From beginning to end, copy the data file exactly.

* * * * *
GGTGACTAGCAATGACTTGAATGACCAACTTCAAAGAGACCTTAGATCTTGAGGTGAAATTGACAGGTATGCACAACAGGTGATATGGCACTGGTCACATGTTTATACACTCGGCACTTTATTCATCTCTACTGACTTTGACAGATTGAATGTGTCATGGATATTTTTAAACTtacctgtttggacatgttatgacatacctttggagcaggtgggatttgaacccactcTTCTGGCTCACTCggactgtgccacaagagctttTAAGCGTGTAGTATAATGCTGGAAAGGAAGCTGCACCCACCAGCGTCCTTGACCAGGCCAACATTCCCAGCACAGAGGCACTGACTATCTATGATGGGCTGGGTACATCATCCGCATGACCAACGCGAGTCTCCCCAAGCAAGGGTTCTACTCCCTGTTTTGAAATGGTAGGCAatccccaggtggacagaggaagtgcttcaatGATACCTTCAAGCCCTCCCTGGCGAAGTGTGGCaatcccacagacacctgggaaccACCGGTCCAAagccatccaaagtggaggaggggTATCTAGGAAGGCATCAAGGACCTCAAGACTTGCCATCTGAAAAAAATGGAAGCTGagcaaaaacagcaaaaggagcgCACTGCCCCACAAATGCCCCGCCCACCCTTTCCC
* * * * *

GGTGACTAGCAATGACTTGAATGACCAACTTCAAAGAGACCTTAGATCTTGAGGTGAAATTGACAGGTATGCACAACAGGTGATATGGCACTGGTCACATGTTTATACACTCGGCACTTTATTCATCTCTACTGACTTTGACAGATTGAATGTGTCATGGATATTTTTAAACTtacctgtttggacatgttatgacatacctttggagcaggtgggatttgaacccactcTTCTGGCTCACTCggactgtgccacaagagctttTAAGCGTGTAGTATAATGCTGGAAAGGAAGCTGCACCCACCAGCGTCCTTGACCAGGCCAACATTCCCAGCACAGAGGCACTGACTATCTATGATGGGCTGGGTACATCATCCGCATGACCAACGCGAGTCTCCCCAAGCAAGGGTTCTACTCCCTGTTTTGAAATGGTAGGCAatccccaggtggacagaggaagtgcttcaatGATACCTTCAAGCCCTCCCTGGCGAAGTGTGGCaatcccacagacacctgggaaccACCGGTCCAAagccatccaaagtggaggaggggTATCTAGGAAGGCATCAAGGACCTCAAGACTTGCCATCTGAAAAAAATGGAAGCTGagcaaaaacagcaaaaggagcgCACTGCCCCACAAATGCCCCGCCCACCCTTTCCC